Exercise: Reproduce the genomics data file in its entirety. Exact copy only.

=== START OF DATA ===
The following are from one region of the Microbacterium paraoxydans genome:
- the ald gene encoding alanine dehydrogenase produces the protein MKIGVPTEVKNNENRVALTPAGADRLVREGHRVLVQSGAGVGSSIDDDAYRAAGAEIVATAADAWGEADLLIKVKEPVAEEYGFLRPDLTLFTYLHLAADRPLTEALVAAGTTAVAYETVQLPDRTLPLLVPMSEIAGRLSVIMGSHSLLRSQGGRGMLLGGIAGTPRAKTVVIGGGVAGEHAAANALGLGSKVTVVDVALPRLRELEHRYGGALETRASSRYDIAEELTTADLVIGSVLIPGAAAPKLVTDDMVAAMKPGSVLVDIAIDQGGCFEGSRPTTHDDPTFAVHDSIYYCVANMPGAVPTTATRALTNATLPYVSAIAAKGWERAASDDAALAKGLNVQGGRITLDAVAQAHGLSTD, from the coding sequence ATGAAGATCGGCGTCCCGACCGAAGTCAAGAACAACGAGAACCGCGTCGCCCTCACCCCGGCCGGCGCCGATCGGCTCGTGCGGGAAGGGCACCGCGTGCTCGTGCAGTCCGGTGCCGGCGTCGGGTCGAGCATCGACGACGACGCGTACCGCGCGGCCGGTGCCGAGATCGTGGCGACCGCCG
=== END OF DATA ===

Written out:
The following are from one region of the Microbacterium paraoxydans genome:
- the ald gene encoding alanine dehydrogenase produces the protein MKIGVPTEVKNNENRVALTPAGADRLVREGHRVLVQSGAGVGSSIDDDAYRAAGAEIVATAADAWGEADLLIKVKEPVAEEYGFLRPDLTLFTYLHLAADRPLTEALVAAGTTAVAYETVQLPDRTLPLLVPMSEIAGRLSVIMGSHSLLRSQGGRGMLLGGIAGTPRAKTVVIGGGVAGEHAAANALGLGSKVTVVDVALPRLRELEHRYGGALETRASSRYDIAEELTTADLVIGSVLIPGAAAPKLVTDDMVAAMKPGSVLVDIAIDQGGCFEGSRPTTHDDPTFAVHDSIYYCVANMPGAVPTTATRALTNATLPYVSAIAAKGWERAASDDAALAKGLNVQGGRITLDAVAQAHGLSTD, from the coding sequence ATGAAGATCGGCGTCCCGACCGAAGTCAAGAACAACGAGAACCGCGTCGCCCTCACCCCGGCCGGCGCCGATCGGCTCGTGCGGGAAGGGCACCGCGTGCTCGTGCAGTCCGGTGCCGGCGTCGGGTCGAGCATCGACGACGACGCGTACCGCGCGGCCGGTGCCGAGATCGTGGCGACCGCCG